Tapping into Western Food Success Stories in Indonesia – An Emerging Success

Last week I wrote a blog about the emerging and real examples of successful western beverage brands moving into the Indonesian market. I presented only a couple of examples, however it is a clear demonstration of the success that is present in the market. This success, is equally and in many cases more so evident in the food and agricultural sectors. I have written a lot of the disaster that has confronted the northern Australian agricultural industry and associated complimentary industries due to the arbitrary banning of Live Cattle exports to Indonesia in mid 2011. Despite the damaging effect this federal government decision has had on the Australian Agricultural sector, there are still plenty of positive news stories.  As I forecast in earlier articles, the Indonesian government initially lowered the quantity of import permits for Live cattle. This can be seen through the lens of a reactive response to the Australian government action, however it is not sustainable, and as such in recent weeks there has been a doubling of the import permits granted. Despite these increases, there is still negative press  about the Indonesian Government’s reticence to increase permits to similar levels of pre-ban imports. The Indonesian Government, perhaps with justification, is insisting and encouraging Australian investment in the Indonesian farming and agricultural sector. And it is companies who have made this investment that are in the best position to maintain solid market share moving into the future. The Australian Agricultural Company, recently announced their yearly profit had increased despite the cattle ban, and despite the ban costing them between $5-8million in profits. It is interesting to note that they have however not abandoned the Indonesian cattle market….it is just too large to ignore.

Another  example include Elders, which have been able to manage the supply chain throughout the Live cattle chain, with large farming investments in northern Australia, which can raise the cattle from young to the import permit weight threshold of 350kg’s, then move them into Elders feedlots in Indonesia for six-nine months where individual cattle will increase in weight towards 500-700kg’s. Elders are then in a position to manage the slaughtering process (it always feels a bit strange using this technical term “slaughter” however that is what occurs in an abattoir). The Elders abattoirs use world best practice, and are regarded as one of the best facilities in the region. Consequently Elders have been able to  make large investments in the Indonesian food market and make a success of the venture. They are in the same position as AACo in not pulling out of the Indonesian market…it is too lucrative. The key to remember here is that their investments in the supply chain are vertical and as such they have made investments in Indonesia, and are not solely exporting.

San Remo Pasta provides a great example of an Australian (South Australian) company that has made a great success of the food industry in Indonesia. Indonesian Hyper, Super, and mini markets in Indonesia stock San Remo pasta. It is clearly one of the market leading pasta brands in Indonesia. They have great penetration, which in large respects is related to their choosing the right Indonesian partner, and investing appropriately in their marketing promotion strategy. San Remo provide an example of the packaged food products that can succeed in the Indonesian market with a little persistence and taking a calculated risk. The past two blogs I have produced have clearly demonstrated only a few of the good news stories that are evident in the large Indonesian food market. This is a large market that is growing on a daily basis. Indonesia is a country of enormous potential and it is important for Australian food, agricultural and beverage producers to acknowledge, understand, and realise this great opportunity.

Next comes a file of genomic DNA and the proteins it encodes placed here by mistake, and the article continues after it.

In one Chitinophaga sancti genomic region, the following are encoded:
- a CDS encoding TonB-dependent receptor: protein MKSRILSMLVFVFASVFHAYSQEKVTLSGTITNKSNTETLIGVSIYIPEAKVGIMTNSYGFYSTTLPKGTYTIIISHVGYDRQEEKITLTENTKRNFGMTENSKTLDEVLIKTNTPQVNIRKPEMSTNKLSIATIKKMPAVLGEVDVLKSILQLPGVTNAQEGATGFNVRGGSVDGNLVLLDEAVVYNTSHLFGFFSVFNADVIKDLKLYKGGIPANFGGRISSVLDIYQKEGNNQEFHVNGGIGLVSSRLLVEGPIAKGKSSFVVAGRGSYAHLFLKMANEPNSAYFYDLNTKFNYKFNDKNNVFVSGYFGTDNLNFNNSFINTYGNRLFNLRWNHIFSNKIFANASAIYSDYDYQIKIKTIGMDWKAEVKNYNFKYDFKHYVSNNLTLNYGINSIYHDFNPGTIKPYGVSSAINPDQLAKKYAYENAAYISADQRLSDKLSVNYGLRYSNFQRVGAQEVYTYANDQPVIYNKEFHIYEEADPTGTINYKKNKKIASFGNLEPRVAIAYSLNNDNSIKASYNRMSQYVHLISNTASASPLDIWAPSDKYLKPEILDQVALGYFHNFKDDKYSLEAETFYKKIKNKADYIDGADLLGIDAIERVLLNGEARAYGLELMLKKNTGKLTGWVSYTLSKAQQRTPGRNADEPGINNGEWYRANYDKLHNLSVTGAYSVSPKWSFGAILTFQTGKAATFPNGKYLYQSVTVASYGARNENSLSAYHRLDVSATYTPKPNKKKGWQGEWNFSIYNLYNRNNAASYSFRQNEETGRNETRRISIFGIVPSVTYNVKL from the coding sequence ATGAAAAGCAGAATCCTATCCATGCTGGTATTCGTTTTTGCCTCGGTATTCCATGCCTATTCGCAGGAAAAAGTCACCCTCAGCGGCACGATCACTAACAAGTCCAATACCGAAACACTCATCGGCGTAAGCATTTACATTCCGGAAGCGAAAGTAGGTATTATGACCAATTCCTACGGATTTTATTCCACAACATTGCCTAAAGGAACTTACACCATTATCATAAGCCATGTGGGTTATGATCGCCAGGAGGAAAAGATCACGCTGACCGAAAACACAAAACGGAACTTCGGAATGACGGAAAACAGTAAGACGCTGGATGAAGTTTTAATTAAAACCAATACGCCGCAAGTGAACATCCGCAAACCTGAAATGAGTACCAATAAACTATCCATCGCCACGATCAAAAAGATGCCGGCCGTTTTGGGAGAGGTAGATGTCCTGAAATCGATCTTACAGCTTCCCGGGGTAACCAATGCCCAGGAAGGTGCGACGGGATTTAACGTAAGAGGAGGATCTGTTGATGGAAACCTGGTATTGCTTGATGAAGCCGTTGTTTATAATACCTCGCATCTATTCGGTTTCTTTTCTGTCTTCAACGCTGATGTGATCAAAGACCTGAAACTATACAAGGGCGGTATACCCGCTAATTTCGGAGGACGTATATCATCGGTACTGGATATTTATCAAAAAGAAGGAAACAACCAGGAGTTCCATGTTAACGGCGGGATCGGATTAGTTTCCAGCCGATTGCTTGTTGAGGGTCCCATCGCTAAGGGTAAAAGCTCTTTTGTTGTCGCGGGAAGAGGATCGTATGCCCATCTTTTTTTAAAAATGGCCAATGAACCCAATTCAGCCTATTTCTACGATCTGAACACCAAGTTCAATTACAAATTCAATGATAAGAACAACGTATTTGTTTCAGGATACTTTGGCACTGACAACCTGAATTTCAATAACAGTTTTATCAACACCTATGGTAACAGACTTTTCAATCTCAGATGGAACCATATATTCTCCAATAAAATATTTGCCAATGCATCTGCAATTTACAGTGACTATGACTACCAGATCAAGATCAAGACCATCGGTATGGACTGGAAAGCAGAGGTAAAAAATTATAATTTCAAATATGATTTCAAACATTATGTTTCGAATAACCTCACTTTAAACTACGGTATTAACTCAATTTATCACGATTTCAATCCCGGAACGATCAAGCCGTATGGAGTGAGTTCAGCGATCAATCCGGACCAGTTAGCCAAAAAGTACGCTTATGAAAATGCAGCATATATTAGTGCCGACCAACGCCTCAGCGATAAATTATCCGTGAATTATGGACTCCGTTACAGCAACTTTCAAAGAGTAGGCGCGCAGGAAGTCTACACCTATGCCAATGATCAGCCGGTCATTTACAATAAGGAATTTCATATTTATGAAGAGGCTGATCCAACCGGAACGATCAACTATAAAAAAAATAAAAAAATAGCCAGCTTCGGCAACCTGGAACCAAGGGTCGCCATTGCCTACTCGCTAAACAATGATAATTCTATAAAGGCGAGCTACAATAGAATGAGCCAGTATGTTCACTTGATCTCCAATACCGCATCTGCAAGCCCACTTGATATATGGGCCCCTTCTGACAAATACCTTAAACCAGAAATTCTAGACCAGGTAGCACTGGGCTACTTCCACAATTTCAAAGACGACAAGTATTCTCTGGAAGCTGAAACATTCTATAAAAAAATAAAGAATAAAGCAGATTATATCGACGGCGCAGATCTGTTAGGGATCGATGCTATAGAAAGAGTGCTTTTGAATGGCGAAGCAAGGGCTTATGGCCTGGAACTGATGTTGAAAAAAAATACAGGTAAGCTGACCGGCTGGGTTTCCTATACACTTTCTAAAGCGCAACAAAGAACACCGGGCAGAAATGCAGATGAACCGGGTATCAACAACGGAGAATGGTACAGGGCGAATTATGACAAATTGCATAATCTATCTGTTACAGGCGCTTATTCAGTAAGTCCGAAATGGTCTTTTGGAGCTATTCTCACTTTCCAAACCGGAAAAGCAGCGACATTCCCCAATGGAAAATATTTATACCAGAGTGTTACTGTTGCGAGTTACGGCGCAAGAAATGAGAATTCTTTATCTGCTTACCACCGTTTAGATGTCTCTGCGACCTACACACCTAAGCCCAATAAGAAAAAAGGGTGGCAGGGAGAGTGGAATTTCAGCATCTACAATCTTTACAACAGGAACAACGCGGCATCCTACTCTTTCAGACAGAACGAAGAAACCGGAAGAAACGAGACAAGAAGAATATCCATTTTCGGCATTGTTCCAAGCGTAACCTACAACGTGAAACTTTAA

If your company is looking to tap into the increasing demand for food in the Indonesian market, please feel free to send me an email (nathan@asiaaustralis.com), and we can have a chat about how AsiaAustralis can assist your company meet the needs of the Indonesian market. Alternatively come along to the Australia Indonesia Business Council Business Forum – “Identifying opportunities for primary industries in the Indonesian market”  in Adelaide on Friday 30th March, to learn more about the opportunities for food exporters in Indonesia.

Tapping into Western Beverage Success Stories in Indonesia

I am often asked to describe market opportunities in Indonesia, and when it comes to the food, agricultural and beverage industry there is a general disbelief that there could possibly be any real market opportunity in Indonesia. This assumption made by many western food producers is wrong, and this is clearly demonstrated by the many food and beverage success stories in the Indonesian market. In recent weeks I have described the demand issues in the Indonesian market for Australian food, and how the emerging Indonesian middle class is driving demand for premium food products. I have also described the increasing need for Indonesia to meet the food security demands of the large Indonesian population approaching 250 million people and beyond. Indonesia is a large complex market, with a highly stratified food market, that provides ample opportunity for Australian and other western beverage producers to enter the market and make it a successful venture.

So who are these success stories and what can other companies learn from their success?